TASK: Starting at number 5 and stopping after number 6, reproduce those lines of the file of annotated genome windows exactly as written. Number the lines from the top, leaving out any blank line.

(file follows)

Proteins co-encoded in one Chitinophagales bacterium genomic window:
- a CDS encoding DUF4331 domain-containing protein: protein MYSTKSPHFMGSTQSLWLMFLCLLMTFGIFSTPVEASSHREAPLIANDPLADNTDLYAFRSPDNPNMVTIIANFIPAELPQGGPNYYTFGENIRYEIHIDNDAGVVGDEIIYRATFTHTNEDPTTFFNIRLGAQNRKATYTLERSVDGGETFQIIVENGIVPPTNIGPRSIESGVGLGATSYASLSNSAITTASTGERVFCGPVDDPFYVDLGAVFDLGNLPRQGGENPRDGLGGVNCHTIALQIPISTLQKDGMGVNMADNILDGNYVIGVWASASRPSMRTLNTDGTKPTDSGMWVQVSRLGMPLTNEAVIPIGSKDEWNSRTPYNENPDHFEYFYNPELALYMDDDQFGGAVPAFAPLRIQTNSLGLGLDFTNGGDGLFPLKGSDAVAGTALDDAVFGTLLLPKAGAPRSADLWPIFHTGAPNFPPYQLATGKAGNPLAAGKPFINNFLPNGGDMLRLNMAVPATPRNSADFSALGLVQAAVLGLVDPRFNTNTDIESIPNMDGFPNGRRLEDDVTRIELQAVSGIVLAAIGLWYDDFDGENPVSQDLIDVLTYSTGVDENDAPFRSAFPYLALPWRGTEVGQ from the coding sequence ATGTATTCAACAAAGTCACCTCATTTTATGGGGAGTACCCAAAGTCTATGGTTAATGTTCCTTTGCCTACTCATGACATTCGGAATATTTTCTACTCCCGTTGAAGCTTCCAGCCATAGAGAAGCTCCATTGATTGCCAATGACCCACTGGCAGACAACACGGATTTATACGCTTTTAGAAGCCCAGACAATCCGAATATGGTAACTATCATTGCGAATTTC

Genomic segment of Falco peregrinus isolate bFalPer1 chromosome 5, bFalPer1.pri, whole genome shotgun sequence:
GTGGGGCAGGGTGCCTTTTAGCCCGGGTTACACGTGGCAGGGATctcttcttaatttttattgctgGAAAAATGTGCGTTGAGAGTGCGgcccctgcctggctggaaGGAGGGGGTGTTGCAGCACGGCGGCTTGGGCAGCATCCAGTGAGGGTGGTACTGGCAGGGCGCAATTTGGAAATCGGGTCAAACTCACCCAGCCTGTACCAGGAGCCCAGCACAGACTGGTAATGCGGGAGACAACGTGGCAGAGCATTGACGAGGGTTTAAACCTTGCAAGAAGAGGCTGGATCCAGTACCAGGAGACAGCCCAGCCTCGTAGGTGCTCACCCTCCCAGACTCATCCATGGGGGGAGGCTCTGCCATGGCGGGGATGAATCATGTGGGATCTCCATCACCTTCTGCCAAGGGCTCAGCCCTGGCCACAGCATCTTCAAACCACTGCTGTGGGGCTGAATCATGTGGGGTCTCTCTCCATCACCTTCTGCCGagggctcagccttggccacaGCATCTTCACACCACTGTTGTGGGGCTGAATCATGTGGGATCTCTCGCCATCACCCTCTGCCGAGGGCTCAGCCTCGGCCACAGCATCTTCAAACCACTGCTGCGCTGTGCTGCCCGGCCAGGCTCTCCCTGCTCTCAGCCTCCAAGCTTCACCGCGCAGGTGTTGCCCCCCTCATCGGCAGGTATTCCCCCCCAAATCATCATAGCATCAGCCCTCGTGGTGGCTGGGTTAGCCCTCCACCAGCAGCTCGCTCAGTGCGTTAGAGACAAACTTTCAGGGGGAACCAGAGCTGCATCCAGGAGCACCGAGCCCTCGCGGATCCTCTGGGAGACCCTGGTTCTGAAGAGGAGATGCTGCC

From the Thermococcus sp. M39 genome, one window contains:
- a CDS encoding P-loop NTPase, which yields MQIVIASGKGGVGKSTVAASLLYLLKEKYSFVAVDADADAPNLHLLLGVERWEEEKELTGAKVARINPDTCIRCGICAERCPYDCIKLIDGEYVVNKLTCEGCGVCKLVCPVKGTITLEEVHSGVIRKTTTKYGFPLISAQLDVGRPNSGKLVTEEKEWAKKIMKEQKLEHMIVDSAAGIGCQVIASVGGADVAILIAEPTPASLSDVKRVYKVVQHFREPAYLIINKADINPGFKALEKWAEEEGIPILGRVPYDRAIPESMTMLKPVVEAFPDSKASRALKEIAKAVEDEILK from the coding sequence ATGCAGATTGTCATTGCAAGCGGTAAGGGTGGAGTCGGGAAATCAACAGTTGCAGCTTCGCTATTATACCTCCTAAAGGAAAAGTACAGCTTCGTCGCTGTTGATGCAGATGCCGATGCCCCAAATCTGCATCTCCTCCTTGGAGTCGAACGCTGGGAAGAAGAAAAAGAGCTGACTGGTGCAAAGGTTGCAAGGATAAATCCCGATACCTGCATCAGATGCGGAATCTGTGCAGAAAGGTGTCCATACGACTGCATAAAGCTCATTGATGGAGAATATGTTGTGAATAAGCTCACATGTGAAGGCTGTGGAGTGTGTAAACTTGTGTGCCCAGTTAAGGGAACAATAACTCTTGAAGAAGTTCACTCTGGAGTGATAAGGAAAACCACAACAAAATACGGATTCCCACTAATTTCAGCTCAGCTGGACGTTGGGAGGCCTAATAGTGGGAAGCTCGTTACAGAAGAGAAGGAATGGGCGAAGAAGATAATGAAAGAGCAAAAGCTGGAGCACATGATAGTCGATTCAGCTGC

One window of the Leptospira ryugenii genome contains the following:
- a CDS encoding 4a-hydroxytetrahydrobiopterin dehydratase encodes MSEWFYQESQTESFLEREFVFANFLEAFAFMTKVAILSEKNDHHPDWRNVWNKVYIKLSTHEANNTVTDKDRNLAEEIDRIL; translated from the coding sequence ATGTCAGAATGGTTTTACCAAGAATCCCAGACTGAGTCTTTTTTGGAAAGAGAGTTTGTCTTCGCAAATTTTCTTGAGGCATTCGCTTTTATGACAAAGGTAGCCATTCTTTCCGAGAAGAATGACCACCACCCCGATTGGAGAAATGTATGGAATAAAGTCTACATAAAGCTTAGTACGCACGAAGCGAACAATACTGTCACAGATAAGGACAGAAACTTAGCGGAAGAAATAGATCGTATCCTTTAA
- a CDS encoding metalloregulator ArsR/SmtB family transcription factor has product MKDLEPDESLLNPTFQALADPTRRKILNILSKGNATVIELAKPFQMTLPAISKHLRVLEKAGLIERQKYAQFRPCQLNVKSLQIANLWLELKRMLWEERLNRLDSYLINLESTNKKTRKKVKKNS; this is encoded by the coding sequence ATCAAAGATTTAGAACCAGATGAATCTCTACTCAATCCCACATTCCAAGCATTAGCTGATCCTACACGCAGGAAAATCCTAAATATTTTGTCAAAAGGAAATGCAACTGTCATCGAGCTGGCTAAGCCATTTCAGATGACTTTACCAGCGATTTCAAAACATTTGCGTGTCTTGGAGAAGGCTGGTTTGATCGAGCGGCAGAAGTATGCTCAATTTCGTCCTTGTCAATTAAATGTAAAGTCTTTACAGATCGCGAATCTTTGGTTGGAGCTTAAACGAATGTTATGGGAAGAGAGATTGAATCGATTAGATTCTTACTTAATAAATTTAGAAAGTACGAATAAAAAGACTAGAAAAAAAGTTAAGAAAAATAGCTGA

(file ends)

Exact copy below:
From the Thermococcus sp. M39 genome, one window contains:
- a CDS encoding P-loop NTPase, which yields MQIVIASGKGGVGKSTVAASLLYLLKEKYSFVAVDADADAPNLHLLLGVERWEEEKELTGAKVARINPDTCIRCGICAERCPYDCIKLIDGEYVVNKLTCEGCGVCKLVCPVKGTITLEEVHSGVIRKTTTKYGFPLISAQLDVGRPNSGKLVTEEKEWAKKIMKEQKLEHMIVDSAAGIGCQVIASVGGADVAILIAEPTPASLSDVKRVYKVVQHFREPAYLIINKADINPGFKALEKWAEEEGIPILGRVPYDRAIPESMTMLKPVVEAFPDSKASRALKEIAKAVEDEILK from the coding sequence ATGCAGATTGTCATTGCAAGCGGTAAGGGTGGAGTCGGGAAATCAACAGTTGCAGCTTCGCTATTATACCTCCTAAAGGAAAAGTACAGCTTCGTCGCTGTTGATGCAGATGCCGATGCCCCAAATCTGCATCTCCTCCTTGGAGTCGAACGCTGGGAAGAAGAAAAAGAGCTGACTGGTGCAAAGGTTGCAAGGATAAATCCCGATACCTGCATCAGATGCGGAATCTGTGCAGAAAGGTGTCCATACGACTGCATAAAGCTCATTGATGGAGAATATGTTGTGAATAAGCTCACATGTGAAGGCTGTGGAGTGTGTAAACTTGTGTGCCCAGTTAAGGGAACAATAACTCTTGAAGAAGTTCACTCTGGAGTGATAAGGAAAACCACAACAAAATACGGATTCCCACTAATTTCAGCTCAGCTGGACGTTGGGAGGCCTAATAGTGGGAAGCTCGTTACAGAAGAGAAGGAATGGGCGAAGAAGATAATGAAAGAGCAAAAGCTGGAGCACATGATAGTCGATTCAGCTGC